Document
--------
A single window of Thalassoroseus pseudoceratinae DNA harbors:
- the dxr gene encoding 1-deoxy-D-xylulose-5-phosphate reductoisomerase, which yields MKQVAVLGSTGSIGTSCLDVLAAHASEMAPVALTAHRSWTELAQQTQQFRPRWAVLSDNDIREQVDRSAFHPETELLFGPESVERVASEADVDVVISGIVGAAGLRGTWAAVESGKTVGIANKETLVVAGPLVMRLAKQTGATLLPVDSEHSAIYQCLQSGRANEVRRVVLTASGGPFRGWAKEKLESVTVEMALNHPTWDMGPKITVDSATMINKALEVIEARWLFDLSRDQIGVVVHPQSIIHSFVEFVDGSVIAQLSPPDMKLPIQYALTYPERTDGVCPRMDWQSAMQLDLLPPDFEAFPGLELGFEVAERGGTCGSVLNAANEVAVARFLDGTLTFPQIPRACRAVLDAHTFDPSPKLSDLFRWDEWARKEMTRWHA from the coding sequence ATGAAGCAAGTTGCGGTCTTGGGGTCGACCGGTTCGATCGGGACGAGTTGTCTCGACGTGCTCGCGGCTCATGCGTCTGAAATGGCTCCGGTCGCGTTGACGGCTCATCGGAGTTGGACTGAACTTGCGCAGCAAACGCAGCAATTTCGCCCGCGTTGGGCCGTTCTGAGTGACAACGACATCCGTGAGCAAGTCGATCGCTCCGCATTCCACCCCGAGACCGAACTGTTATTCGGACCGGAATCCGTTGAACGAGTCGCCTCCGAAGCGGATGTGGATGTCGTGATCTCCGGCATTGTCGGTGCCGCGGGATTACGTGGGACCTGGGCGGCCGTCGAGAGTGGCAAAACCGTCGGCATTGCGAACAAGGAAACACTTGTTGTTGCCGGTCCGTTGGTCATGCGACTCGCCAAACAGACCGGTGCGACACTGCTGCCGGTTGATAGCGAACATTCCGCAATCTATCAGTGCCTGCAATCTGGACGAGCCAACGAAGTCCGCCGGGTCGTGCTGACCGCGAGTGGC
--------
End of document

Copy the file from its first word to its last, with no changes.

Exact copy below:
A single window of Thalassoroseus pseudoceratinae DNA harbors:
- the dxr gene encoding 1-deoxy-D-xylulose-5-phosphate reductoisomerase, which yields MKQVAVLGSTGSIGTSCLDVLAAHASEMAPVALTAHRSWTELAQQTQQFRPRWAVLSDNDIREQVDRSAFHPETELLFGPESVERVASEADVDVVISGIVGAAGLRGTWAAVESGKTVGIANKETLVVAGPLVMRLAKQTGATLLPVDSEHSAIYQCLQSGRANEVRRVVLTASGGPFRGWAKEKLESVTVEMALNHPTWDMGPKITVDSATMINKALEVIEARWLFDLSRDQIGVVVHPQSIIHSFVEFVDGSVIAQLSPPDMKLPIQYALTYPERTDGVCPRMDWQSAMQLDLLPPDFEAFPGLELGFEVAERGGTCGSVLNAANEVAVARFLDGTLTFPQIPRACRAVLDAHTFDPSPKLSDLFRWDEWARKEMTRWHA from the coding sequence ATGAAGCAAGTTGCGGTCTTGGGGTCGACCGGTTCGATCGGGACGAGTTGTCTCGACGTGCTCGCGGCTCATGCGTCTGAAATGGCTCCGGTCGCGTTGACGGCTCATCGGAGTTGGACTGAACTTGCGCAGCAAACGCAGCAATTTCGCCCGCGTTGGGCCGTTCTGAGTGACAACGACATCCGTGAGCAAGTCGATCGCTCCGCATTCCACCCCGAGACCGAACTGTTATTCGGACCGGAATCCGTTGAACGAGTCGCCTCCGAAGCGGATGTGGATGTCGTGATCTCCGGCATTGTCGGTGCCGCGGGATTACGTGGGACCTGGGCGGCCGTCGAGAGTGGCAAAACCGTCGGCATTGCGAACAAGGAAACACTTGTTGTTGCCGGTCCGTTGGTCATGCGACTCGCCAAACAGACCGGTGCGACACTGCTGCCGGTTGATAGCGAACATTCCGCAATCTATCAGTGCCTGCAATCTGGACGAGCCAACGAAGTCCGCCGGGTCGTGCTGACCGCGAGTGGC